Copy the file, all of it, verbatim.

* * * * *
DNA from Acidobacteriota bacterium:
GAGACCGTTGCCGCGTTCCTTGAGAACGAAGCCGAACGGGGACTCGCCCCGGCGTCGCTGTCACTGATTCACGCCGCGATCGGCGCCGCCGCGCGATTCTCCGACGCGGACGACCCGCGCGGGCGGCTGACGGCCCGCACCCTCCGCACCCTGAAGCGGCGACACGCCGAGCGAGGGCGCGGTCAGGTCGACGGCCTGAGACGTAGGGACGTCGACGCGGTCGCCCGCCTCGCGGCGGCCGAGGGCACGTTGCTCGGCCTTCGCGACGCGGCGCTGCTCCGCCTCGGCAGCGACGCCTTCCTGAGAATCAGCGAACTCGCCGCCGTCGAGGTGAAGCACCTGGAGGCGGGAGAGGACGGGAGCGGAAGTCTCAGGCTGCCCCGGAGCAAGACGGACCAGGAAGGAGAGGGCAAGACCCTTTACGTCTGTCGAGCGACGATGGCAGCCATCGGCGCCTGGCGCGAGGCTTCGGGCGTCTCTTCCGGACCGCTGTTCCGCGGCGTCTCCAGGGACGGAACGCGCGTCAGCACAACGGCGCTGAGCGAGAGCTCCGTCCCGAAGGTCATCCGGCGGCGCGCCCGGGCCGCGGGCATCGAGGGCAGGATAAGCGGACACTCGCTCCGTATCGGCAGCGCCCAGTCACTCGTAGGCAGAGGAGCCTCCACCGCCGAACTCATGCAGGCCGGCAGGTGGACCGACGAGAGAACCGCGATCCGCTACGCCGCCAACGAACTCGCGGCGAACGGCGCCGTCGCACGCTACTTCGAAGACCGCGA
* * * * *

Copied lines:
DNA from Acidobacteriota bacterium:
GAGACCGTTGCCGCGTTCCTTGAGAACGAAGCCGAACGGGGACTCGCCCCGGCGTCGCTGTCACTGATTCACGCCGCGATCGGCGCCGCCGCGCGATTCTCCGACGCGGACGACCCGCGCGGGCGGCTGACGGCCCGCACCCTCCGCACCCTGAAGCGGCGACACGCCGAGCGAGGGCGCGGTCAGGTCGACGGCCTGAGACGTAGGGACGTCGACGCGGTCGCCCGCCTCGCGGCGGCCGAGGGCACGTTGCTCGGCCTTCGCGACGCGGCGCTGCTCCGCCTCGGCAGCGACGCCTTCCTGAGAATCAGCGAACTCGCCGCCGTCGAGGTGAAGCACCTGGAGGCGGGAGAGGACGGGAGCGGAAGTCTCAGGCTGCCCCGGAGCAAGACGGACCAGGAAGGAGAGGGCAAGACCCTTTACGTCTGTCGAGCGACGATGGCAGCCATCGGCGCCTGGCGCGAGGCTTCGGGCGTCTCTTCCGGACCGCTGTTCCGCGGCGTCTCCAGGGACGGAACGCGCGTCAGCACAACGGCGCTGAGCGAGAGCTCCGTCCCGAAGGTCATCCGGCGGCGCGCCCGGGCCGCGGGCATCGAGGGCAGGATAAGCGGACACTCGCTCCGTATCGGCAGCGCCCAGTCACTCGTAGGCAGAGGAGCCTCCACCGCCGAACTCATGCAGGCCGGCAGGTGGACCGACGAGAGAACCGCGATCCGCTACGCCGCCAACGAACTCGCGGCGAACGGCGCCGTCGCACGCTACTTCGAAGACCGCGA